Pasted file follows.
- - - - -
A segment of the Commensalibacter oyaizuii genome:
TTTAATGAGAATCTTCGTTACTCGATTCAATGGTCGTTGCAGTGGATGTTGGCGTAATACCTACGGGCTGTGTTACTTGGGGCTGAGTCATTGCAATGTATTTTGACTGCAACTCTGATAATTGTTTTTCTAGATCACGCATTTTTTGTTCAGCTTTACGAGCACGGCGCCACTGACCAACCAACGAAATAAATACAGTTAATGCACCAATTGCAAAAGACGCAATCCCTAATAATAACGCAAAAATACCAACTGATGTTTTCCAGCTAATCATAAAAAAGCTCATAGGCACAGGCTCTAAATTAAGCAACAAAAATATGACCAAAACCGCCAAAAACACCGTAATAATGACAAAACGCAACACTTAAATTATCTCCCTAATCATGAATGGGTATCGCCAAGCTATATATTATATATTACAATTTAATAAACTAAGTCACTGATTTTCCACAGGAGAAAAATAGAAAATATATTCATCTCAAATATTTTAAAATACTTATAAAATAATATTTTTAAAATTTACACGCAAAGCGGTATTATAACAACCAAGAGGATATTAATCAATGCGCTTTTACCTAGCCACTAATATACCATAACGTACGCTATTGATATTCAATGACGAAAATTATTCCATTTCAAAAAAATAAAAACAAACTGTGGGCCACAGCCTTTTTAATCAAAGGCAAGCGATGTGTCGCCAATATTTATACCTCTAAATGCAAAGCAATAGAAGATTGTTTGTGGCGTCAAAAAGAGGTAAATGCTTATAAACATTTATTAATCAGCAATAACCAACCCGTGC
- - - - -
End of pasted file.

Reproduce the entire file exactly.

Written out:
A segment of the Commensalibacter oyaizuii genome:
TTTAATGAGAATCTTCGTTACTCGATTCAATGGTCGTTGCAGTGGATGTTGGCGTAATACCTACGGGCTGTGTTACTTGGGGCTGAGTCATTGCAATGTATTTTGACTGCAACTCTGATAATTGTTTTTCTAGATCACGCATTTTTTGTTCAGCTTTACGAGCACGGCGCCACTGACCAACCAACGAAATAAATACAGTTAATGCACCAATTGCAAAAGACGCAATCCCTAATAATAACGCAAAAATACCAACTGATGTTTTCCAGCTAATCATAAAAAAGCTCATAGGCACAGGCTCTAAATTAAGCAACAAAAATATGACCAAAACCGCCAAAAACACCGTAATAATGACAAAACGCAACACTTAAATTATCTCCCTAATCATGAATGGGTATCGCCAAGCTATATATTATATATTACAATTTAATAAACTAAGTCACTGATTTTCCACAGGAGAAAAATAGAAAATATATTCATCTCAAATATTTTAAAATACTTATAAAATAATATTTTTAAAATTTACACGCAAAGCGGTATTATAACAACCAAGAGGATATTAATCAATGCGCTTTTACCTAGCCACTAATATACCATAACGTACGCTATTGATATTCAATGACGAAAATTATTCCATTTCAAAAAAATAAAAACAAACTGTGGGCCACAGCCTTTTTAATCAAAGGCAAGCGATGTGTCGCCAATATTTATACCTCTAAATGCAAAGCAATAGAAGATTGTTTGTGGCGTCAAAAAGAGGTAAATGCTTATAAACATTTATTAATCAGCAATAACCAACCCGTGC